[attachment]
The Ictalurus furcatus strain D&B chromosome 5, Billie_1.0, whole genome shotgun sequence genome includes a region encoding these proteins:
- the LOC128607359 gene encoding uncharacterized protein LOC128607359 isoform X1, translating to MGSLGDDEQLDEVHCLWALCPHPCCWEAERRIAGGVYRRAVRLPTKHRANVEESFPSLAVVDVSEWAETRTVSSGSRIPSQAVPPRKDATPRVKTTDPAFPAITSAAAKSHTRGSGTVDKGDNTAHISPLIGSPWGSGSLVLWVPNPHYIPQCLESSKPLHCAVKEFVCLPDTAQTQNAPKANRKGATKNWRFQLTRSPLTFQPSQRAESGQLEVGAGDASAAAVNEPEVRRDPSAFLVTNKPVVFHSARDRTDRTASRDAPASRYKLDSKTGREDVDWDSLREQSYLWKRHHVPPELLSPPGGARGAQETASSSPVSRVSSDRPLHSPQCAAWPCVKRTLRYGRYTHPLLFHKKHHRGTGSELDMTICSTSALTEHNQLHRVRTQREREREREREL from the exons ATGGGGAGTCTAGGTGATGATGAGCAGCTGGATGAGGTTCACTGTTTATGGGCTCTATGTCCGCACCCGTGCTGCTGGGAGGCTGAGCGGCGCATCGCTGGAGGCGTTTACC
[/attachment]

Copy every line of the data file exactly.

The Ictalurus furcatus strain D&B chromosome 5, Billie_1.0, whole genome shotgun sequence genome includes a region encoding these proteins:
- the LOC128607359 gene encoding uncharacterized protein LOC128607359 isoform X1, translating to MGSLGDDEQLDEVHCLWALCPHPCCWEAERRIAGGVYRRAVRLPTKHRANVEESFPSLAVVDVSEWAETRTVSSGSRIPSQAVPPRKDATPRVKTTDPAFPAITSAAAKSHTRGSGTVDKGDNTAHISPLIGSPWGSGSLVLWVPNPHYIPQCLESSKPLHCAVKEFVCLPDTAQTQNAPKANRKGATKNWRFQLTRSPLTFQPSQRAESGQLEVGAGDASAAAVNEPEVRRDPSAFLVTNKPVVFHSARDRTDRTASRDAPASRYKLDSKTGREDVDWDSLREQSYLWKRHHVPPELLSPPGGARGAQETASSSPVSRVSSDRPLHSPQCAAWPCVKRTLRYGRYTHPLLFHKKHHRGTGSELDMTICSTSALTEHNQLHRVRTQREREREREREL from the exons ATGGGGAGTCTAGGTGATGATGAGCAGCTGGATGAGGTTCACTGTTTATGGGCTCTATGTCCGCACCCGTGCTGCTGGGAGGCTGAGCGGCGCATCGCTGGAGGCGTTTACC